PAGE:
- Keep your feet clean by washing them with an antibacterial soap on a regular basis to minimize bacteria.
- Keep feet dry as moisture enables the growth of bacteria.
- Alternate shoes and avoid wearing the same pair for multiple days in a row.
- Choose open shoes such as sandals when possible, allowing air onto the feet which evaporates sweat and slows the growth of bacteria.
- Wear cotton socks which wick away moisture and absorb perspiration.
- Apply foot sprays and powders to the feet. Ask your podiatrist for recommended products.
- Disinfect, wash and discard foul smelling shoes as necessary.
The causes of foot odor are typically not harmful to your health, but do create an environment for the growth of fungus and bacteria. It's not unusual for infections such as toenail fungus and athlete's foot to develop as a result.
When improving your foot hygiene doesn't help reduce the smell, you may need to visit your podiatrist, as persistent foot odor can indicate an infection or a severe case of hereditary sweating. In these cases, a prescription ointment may be required to treat the problem. Visit our office, and we'll work with you to determine the cause and most effective treatment for your condition!
What is an ankle sprain?
An ankle sprain is an injury to the ligaments, bands of tissue that connect bones to another, in the ankle. Ligaments provide stability and when one or more are injured, you won't have proper stability when walking, that's if you can. Depending on the severity of an ankle sprain, the ligament may be stretched, partially torn, or completely torn. Ankle sprains, unlike strains, don't affect muscles, just ligaments. Your podiatrists at Hosey Foot and Ankle Centers in Clinton Township, Mount Clemens, and Sterling Heights, MI, can help determine the amount of damage done to your ankle and how to treat it.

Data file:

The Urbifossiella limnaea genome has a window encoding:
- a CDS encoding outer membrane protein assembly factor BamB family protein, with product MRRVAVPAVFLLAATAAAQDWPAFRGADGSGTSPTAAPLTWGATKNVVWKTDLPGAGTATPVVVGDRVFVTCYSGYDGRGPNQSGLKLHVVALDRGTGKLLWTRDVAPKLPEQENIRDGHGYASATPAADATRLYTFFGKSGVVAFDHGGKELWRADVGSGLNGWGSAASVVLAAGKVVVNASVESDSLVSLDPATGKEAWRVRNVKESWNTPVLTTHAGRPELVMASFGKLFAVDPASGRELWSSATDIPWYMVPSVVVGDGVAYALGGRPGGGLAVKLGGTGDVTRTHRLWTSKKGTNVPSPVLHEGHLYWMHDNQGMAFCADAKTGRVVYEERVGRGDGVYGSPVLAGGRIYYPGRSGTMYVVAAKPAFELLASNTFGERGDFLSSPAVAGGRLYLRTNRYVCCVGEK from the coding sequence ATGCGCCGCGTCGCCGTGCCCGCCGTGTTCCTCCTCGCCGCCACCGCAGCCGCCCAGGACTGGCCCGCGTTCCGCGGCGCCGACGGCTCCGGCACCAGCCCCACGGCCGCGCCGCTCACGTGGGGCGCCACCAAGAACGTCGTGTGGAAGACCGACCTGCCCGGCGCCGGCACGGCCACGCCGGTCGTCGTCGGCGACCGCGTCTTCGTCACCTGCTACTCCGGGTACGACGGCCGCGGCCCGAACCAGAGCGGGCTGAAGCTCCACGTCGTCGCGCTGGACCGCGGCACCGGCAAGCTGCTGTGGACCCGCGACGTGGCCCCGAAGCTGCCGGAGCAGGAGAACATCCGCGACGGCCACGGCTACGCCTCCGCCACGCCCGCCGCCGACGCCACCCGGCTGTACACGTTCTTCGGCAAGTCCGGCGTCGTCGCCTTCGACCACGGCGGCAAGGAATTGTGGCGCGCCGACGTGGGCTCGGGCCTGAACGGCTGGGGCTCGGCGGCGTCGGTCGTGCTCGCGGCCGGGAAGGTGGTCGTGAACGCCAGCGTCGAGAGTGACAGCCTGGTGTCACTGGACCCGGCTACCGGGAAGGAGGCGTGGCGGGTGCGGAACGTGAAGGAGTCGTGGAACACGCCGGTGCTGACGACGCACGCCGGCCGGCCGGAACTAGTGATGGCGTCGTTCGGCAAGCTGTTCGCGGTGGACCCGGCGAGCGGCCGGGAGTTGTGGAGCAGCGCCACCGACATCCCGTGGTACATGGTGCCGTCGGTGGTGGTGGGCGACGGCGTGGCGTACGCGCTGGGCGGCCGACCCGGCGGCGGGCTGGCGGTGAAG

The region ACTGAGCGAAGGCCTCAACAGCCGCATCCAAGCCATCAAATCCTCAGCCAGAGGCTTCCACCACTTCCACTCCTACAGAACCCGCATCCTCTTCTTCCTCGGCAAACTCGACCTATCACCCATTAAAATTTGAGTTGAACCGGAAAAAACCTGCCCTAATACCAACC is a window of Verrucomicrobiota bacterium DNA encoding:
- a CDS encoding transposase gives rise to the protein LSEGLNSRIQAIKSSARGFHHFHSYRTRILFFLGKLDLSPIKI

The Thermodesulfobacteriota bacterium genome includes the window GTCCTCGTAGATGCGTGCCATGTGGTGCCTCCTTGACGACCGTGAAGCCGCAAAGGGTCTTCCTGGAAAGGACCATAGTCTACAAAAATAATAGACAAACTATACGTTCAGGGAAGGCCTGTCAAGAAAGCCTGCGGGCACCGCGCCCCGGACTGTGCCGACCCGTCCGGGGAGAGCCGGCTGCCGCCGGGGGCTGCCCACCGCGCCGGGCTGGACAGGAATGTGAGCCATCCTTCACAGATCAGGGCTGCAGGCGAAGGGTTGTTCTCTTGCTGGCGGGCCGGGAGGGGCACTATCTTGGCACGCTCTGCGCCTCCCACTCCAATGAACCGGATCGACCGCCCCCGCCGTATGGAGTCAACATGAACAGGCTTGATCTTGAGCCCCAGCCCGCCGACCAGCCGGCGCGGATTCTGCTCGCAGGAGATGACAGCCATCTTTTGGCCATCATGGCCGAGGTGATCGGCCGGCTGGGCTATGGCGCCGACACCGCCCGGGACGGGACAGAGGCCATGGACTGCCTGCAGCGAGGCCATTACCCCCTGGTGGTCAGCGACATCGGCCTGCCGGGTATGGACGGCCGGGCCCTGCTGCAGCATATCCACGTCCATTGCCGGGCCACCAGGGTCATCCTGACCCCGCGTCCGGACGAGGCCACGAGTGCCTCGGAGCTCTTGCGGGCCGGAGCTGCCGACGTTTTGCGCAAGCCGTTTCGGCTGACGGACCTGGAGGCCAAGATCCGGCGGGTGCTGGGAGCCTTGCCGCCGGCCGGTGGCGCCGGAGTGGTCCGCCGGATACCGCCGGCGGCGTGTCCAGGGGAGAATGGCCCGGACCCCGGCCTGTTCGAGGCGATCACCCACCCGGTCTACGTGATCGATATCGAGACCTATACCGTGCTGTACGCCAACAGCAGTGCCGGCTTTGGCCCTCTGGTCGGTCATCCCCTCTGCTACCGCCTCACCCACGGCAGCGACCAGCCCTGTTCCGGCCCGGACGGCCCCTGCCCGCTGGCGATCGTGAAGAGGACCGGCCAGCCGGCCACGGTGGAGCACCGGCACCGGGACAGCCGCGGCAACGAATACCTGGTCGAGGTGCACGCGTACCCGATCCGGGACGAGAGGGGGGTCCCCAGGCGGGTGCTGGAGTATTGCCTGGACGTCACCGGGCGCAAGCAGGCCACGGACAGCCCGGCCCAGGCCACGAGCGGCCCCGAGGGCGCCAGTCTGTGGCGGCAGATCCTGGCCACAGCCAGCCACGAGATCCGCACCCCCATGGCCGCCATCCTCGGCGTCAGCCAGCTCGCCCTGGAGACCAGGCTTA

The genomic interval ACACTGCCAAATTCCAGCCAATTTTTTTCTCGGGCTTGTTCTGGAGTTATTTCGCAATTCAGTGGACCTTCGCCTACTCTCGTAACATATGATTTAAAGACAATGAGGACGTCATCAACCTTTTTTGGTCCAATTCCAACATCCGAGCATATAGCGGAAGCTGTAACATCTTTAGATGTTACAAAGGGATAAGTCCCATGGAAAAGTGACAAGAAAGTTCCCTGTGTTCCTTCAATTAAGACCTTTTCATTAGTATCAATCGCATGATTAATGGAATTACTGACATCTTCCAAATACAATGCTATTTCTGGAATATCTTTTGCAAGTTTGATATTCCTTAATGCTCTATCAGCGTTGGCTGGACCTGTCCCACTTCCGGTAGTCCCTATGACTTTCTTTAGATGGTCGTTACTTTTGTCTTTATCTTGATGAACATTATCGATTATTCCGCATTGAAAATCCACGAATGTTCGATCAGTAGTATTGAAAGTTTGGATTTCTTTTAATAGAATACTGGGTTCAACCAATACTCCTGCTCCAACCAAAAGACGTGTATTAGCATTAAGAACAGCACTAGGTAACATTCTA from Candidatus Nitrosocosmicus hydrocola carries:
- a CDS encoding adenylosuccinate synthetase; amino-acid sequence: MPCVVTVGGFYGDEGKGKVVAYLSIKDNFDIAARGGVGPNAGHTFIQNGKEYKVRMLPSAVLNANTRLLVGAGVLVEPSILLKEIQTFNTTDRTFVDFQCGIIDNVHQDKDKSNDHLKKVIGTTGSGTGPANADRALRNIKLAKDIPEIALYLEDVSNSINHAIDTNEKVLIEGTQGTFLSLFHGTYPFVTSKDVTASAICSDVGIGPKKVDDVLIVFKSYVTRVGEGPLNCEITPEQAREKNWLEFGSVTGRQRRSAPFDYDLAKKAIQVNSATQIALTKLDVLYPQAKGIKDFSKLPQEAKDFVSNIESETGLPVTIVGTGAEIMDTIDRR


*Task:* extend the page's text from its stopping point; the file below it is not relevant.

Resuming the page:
What are the causes?
Sprain result from a fall, a sudden ankle twist, or a force that pushes the ankle joint out of its normal position. You're more susceptible to an ankle sprain if you play sports, wear inappropriate shoes, or walking and/or running on uneven surfaces. Weak ankles could also be the reason someone is more susceptible to sprains, as well as previously injured feet and ankles.
What are the symptoms?
These symptoms vary in intensity, depending on the sprain's severity:
- Pain or soreness
- Difficulty walking
- Stiffness in the joint
A sprained ankle need prompt medical attention to avoid chronic ankle instability
How does our podiatrist diagnose a sprained ankle?
The doctors at Hosey Foot and Ankle Centers will evaluate your symptoms and medical history, then use x-rays to determine the severity of the injury.
- Rest: Stay off the injured ankle because walking may cause further injury.
- Ice: Apply an ice pack to the injured area for about 20 minutes, then wait approximately 40 minutes before icing again.
- Compression: An elastic wrap can help control swelling.
- Elevation: Raise the ankle above the level of your heart to reduce swelling.
- Medications: Non-steroidal anti-inflammatory drugs (NSAIDs), such as ibuprofen, can reduce pain and inflammation.
If you have any questions or are concerned about a sprained ankle, then contact your our Clinton Township, Mount Clemens, and Sterling Heights, MI, podiatrist today!